From farm to table: Surprising facts about food processing

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When you think about how your dinner reaches the table, you probably picture the farmer who raised the vegetables, the baker who kneaded the dough and animals that produced the milk and eggs. Farming isn't a side of the food industry that everyone sees regularly, but it's one many people are familiar with – from a young age, children are taught about farming and gardening. And at the other end of the spectrum, most people are very familiar with the grocery store. You walk in, grab the items you need, maybe get something special from the deli counter and then head home. But there's a middle section that gets perhaps even less attention than these – the food processing plant.

Every packaged item you eat has to be processed between the farm and the store. Peanuts are turned to peanut butter, which is packaged in plastic jars and labeled before it gets shipped around the world. This process is taken for granted, unless there happens to be an evening news story about a factory mistake or accident. And yet, when the plants are running smoothly, many American's don't give this industry much thought. As of 2014, the industry supported over 223,000 jobs across America, according to the U.S. Bureau of Labor Statistics, and each of those workers is responsible for getting safe-to-eat food to the tables of millions of Americans each year.

The responsibilities of a food processing worker
There are many jobs within the food processing industry, but each works together to create products that people will enjoy eating. For instance, higher level jobs include food scientists and designers who create new products. It's the job of plant workers to actually produce these products, test them, and get them out to market. From there, an advertising team works to sell the products and make them appealing to a wide audience. Each of these roles is important, but it is the hard working men and women in the plant that perhaps deserve the most credit.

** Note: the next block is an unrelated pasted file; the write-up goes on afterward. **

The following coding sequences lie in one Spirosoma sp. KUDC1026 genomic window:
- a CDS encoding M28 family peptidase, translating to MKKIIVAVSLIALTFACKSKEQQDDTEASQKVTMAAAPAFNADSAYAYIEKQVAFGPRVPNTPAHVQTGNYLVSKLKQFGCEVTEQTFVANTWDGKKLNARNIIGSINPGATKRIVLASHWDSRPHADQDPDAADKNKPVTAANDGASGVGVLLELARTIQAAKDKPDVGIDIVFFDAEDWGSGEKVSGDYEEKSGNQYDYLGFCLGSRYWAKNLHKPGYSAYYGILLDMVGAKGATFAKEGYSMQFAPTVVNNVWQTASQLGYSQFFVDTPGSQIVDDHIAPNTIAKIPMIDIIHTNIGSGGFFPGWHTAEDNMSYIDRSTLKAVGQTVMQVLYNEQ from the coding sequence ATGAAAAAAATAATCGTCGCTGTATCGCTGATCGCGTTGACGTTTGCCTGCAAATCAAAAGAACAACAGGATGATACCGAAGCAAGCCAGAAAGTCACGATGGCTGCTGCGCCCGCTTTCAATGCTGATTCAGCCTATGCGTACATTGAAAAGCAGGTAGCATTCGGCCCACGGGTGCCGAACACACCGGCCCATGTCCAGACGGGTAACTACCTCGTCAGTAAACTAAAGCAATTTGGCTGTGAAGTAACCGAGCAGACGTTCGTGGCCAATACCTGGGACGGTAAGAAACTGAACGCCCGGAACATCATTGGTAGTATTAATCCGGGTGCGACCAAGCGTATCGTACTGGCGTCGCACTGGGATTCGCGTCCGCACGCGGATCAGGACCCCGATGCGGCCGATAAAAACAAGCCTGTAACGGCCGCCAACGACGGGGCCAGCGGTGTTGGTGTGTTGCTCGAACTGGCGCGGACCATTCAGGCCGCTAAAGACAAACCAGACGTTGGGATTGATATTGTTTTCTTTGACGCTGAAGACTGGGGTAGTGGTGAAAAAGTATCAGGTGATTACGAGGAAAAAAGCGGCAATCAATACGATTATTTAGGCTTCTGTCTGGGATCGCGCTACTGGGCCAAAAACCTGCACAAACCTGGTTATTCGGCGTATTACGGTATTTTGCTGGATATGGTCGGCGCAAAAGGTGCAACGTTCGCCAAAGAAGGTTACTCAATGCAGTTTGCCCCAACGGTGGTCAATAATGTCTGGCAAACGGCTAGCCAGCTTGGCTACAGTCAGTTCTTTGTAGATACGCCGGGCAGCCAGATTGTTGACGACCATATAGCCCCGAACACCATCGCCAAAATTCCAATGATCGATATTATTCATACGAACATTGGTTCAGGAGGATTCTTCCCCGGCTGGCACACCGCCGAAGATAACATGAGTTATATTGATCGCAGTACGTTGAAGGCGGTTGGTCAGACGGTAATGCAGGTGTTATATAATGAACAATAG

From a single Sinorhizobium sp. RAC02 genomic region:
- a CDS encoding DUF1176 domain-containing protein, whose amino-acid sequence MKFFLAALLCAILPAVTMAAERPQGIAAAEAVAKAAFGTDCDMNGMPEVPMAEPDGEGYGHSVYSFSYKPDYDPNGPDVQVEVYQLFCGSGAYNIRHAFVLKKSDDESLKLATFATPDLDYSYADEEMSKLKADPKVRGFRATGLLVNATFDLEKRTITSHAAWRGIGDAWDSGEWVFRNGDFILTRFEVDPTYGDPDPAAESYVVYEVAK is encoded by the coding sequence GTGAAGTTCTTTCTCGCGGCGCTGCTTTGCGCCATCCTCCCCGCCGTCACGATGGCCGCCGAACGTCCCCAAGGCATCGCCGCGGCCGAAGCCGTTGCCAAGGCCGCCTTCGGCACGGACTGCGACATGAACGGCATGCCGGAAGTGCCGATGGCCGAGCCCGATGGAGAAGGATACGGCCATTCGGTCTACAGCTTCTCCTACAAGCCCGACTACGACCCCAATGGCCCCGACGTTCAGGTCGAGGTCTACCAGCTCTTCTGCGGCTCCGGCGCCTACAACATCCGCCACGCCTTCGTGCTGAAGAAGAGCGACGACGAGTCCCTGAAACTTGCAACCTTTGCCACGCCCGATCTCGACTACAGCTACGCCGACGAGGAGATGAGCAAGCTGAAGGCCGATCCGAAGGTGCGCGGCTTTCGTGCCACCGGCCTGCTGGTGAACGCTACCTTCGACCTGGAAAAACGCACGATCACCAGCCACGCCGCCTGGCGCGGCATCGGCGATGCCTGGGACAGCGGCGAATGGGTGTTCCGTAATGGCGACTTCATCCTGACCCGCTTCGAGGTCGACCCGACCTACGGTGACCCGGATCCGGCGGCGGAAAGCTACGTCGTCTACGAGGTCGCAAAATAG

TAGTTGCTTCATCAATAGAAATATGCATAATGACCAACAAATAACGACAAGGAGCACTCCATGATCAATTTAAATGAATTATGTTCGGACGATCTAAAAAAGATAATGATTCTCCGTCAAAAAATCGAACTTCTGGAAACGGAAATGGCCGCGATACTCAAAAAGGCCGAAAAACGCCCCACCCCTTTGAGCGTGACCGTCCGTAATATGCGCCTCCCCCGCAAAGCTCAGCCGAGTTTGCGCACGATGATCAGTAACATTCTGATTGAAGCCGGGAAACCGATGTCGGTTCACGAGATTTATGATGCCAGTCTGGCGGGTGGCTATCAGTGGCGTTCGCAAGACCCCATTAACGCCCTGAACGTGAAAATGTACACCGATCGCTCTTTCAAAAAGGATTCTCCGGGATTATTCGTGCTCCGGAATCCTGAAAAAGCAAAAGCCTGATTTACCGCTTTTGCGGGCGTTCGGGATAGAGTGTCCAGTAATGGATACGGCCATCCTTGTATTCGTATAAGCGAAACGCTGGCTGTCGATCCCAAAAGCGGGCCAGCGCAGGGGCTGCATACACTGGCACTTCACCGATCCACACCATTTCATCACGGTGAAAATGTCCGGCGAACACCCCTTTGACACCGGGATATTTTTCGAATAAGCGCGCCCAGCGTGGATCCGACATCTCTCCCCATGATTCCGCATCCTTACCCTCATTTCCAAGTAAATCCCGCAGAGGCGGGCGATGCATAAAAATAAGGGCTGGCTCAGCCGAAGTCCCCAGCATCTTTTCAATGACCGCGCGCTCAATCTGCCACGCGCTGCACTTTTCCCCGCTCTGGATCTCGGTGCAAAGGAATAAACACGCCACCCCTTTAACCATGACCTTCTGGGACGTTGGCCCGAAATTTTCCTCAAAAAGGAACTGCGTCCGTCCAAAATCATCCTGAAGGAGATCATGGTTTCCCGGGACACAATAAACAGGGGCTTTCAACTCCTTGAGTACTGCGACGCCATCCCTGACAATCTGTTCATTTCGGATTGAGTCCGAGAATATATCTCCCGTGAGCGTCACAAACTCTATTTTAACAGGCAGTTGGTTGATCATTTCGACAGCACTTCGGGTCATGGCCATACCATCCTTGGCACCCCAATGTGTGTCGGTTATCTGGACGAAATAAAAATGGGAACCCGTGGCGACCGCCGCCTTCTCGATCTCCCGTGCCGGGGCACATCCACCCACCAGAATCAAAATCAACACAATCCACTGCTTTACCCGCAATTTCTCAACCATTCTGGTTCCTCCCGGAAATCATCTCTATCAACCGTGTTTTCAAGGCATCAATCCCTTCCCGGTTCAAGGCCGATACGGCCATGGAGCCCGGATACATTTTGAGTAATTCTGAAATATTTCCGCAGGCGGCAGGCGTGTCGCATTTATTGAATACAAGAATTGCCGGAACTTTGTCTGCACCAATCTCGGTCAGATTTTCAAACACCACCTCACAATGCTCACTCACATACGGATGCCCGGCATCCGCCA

According to Job Awareness, these workers are not only responsible for ensuring the assembly lines work properly, but they must also be vigilant about minimizing risk and preventing accidents before they happen. Therefore, they must be well versed in many FDA and OSHA guidelines concerning food safety. And of course they have to do all of this while standing on their feet for several hours at a time. Workers at a food processing plant must wear comfortable, well-fitting shoes, lest they experience pain or other chronic issues. Safety shoes that are snug but not too tight are the best option.

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Types of food processing jobs
Food processing is something that doesn't fit into an easy category – of course all food processing plants are about creating food, but the variety means that one worker will not have the same experience as the next. Someone working in a plant that processes fish is going to have different responsibilities than someone who works in a candy factory, for instance.

Plants that process meat products are always open to challenges and controversy. But even leaving the controversy alone, it is easy to see how the technical side of the job could be a challenge. Food Processing magazine reported that while meat processing and packaging is a lucrative industry, it can be easily disrupted by animal illnesses or scarcity. Those interested in finding solutions to complex problems may be particularly well suited to this job.

In the end, working in a food processing plant means having a thorough knowledge of food safety and mechanical safety practices. It can be a hard and physically demanding job, but rewarding because you know you're helping to feed the country.

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